A new subgroup focused on the study of posthumanities topics has been formed at BioInspired Institute. It is designed to provide space and funding for research and creative activities that push the boundaries of traditional scientific inquiry and innovation through…
Light Work Spring 2020 Exhibiting Artist Explores Nature as Site of Refuge and Trauma
Light Work is presenting “Trap and Lean-to,” a solo exhibition of photographs by Oakland-based artist Dionne Lee, through March 7. A multimedia artist, Lee employs video, collage, photography and sculpture to explore American landscape and her place within its complex history.
As an African American woman, she sees the natural world as a place of refuge and tranquility as well as one of racial violence, danger, and vulnerability. More broadly, her work acknowledges the terror of climate change, mass migration and humanity’s ongoing drama of survival. Duality is a frequent feature of Lee’s work, as she notes that “two things can be true at once.”
A reception and gallery talk with Lee will take place on Thursday, Jan. 30, at 6 p.m. in the Kathleen O. Ellis Gallery. Signed copies of the exhibition catalog, Contact Sheet 205, will be available to collectors after the talk. The reception is free and open to the public; refreshments will be available.
Gallery hours are Monday through Thursday, 10 a.m. to 9 p.m., Friday, 10 a.m. to 6 p.m., and Saturday and Sunday, 1 to 9 p.m. Light Work closes on all Syracuse University and federal holidays. Light Work is located in the Robert B. Menschel Media Center at 316 Waverly Ave., Syracuse.
Lee’s process is both organic and intuitive. She often manipulates found imagery in the darkroom. The exhibition contains many fragments of photographs from her many wilderness survival manuals and vintage color magazines that contain majestic views of “the great outdoors.” The survival manuals offer detailed, step-by-step directions on building a lean-to or foraging for food and water. Lee has become adept at these skills herself, thus reclaiming her connection to the earth and salvaging nearly lost ancestral skills and knowledge. As the earth continues to shift beneath our feet, Lee asks what determines survival: not just who has what, but who knows how.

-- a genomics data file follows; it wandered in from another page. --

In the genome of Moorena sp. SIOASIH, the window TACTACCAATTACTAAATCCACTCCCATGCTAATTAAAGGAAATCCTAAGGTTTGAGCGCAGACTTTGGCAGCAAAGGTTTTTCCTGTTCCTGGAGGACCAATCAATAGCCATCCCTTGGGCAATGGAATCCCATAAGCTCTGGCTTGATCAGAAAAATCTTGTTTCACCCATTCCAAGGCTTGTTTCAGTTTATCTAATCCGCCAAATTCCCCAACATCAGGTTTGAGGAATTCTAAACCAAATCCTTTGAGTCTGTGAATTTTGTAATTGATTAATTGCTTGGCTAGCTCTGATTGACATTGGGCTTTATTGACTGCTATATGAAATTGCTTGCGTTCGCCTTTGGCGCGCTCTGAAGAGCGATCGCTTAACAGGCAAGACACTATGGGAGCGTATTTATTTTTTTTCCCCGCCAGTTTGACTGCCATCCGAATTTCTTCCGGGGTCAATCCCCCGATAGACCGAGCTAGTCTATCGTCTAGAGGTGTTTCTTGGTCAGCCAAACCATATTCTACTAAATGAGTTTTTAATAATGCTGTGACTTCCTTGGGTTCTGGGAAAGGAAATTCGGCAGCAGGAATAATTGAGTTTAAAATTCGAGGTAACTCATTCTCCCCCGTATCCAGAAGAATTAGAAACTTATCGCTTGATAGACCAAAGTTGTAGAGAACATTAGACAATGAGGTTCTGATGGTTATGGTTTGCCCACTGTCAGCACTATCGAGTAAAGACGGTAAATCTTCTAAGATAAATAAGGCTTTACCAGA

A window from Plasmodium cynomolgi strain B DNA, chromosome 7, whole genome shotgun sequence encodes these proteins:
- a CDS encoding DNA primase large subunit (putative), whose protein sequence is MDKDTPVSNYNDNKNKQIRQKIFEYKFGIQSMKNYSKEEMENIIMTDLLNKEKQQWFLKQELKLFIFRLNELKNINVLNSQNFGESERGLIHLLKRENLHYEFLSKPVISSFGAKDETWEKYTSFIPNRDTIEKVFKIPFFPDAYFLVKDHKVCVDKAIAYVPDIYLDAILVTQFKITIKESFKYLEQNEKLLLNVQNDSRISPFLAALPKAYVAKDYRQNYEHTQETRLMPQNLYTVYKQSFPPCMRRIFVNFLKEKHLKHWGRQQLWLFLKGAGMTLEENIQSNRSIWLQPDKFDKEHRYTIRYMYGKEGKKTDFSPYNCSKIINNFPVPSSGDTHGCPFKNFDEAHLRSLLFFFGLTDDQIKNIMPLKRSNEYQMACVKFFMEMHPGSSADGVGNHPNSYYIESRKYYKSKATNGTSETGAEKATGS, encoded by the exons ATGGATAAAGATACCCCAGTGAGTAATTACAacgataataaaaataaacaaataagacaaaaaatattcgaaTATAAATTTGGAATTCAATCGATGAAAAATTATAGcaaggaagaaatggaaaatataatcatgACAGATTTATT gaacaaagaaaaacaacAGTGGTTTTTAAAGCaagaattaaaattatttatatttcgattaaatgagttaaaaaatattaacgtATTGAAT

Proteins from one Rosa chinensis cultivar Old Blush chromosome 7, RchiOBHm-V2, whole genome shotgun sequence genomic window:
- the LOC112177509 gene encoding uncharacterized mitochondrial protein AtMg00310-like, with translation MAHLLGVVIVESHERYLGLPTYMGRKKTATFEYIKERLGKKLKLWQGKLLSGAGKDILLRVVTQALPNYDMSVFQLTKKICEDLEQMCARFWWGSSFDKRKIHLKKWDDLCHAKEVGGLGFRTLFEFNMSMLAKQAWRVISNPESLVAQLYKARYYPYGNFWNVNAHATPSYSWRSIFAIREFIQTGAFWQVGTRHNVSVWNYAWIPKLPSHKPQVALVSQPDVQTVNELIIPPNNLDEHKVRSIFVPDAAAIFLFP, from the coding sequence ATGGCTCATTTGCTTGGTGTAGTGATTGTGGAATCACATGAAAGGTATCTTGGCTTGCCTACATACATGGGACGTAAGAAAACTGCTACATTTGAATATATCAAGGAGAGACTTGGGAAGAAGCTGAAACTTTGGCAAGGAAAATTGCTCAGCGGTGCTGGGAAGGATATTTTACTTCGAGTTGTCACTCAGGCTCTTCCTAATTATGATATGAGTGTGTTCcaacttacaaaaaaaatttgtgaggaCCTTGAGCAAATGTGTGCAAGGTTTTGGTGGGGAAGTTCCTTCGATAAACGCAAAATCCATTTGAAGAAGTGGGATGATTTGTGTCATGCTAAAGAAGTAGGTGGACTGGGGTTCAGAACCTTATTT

Lee’s darkroom practice conveys the same sense of intervention and disruption. With a forceful irreverence for the sacred silver gelatin printing process, she deconstructs photography itself. Lee draws with graphite directly on prints before and after she exposes them. She pulls negatives across the scanning bed to create painterly abstractions. She tears, crumples, solarizes and double-exposes fragments of information, challenging photography’s purpose and authorship as well as any idealized and colonialist view of the earth.
Light Work’s Urban Video Project (UVP) is presenting a special short exhibition of Lee’s work to accompany her solo exhibition. Lee’s piece “A Use for Rope or String” grapples with ideas of power, agency, the fragility and resilience of land, and racial histories. In her work, she considers the complications and dual legacies that exist within representations of American landscape. This work is displayed at UVP’s outdoor architectural projection site on the Everson Museum of Art’s north facade from Jan. 29–Feb. 1.
About the artist
Dionne Lee, born in New York City and based in Oakland, received an M.F.A. from California College of the Arts in 2017. In New York City, she has exhibited her work at Aperture Foundation and the school of the International Center of Photography. Her exhibitions throughout the Bay Area include Aggregate Space, Interface, LAND AND SEA and the San Francisco Arts Commission. In 2016, the Anderson Ranch Arts Center awarded her a graduate fellowship and she received the Barclay Simpson Award. She was Art Forum Magazine’s Critics’ Pick in 2017 and 2019. In 2019, she was Artist in Residence at Woodstock’s Center for Photography and a finalist for the SFMoMa SECA and San Francisco Artadia awards. She currently teaches photography at the San Francisco Art Institute and Stanford University.
Contact Sheet 205 includes an essay by Mary Lee Hodgens. The catalog is available for purchase online in the Light Work shop at www.lightwork.org/.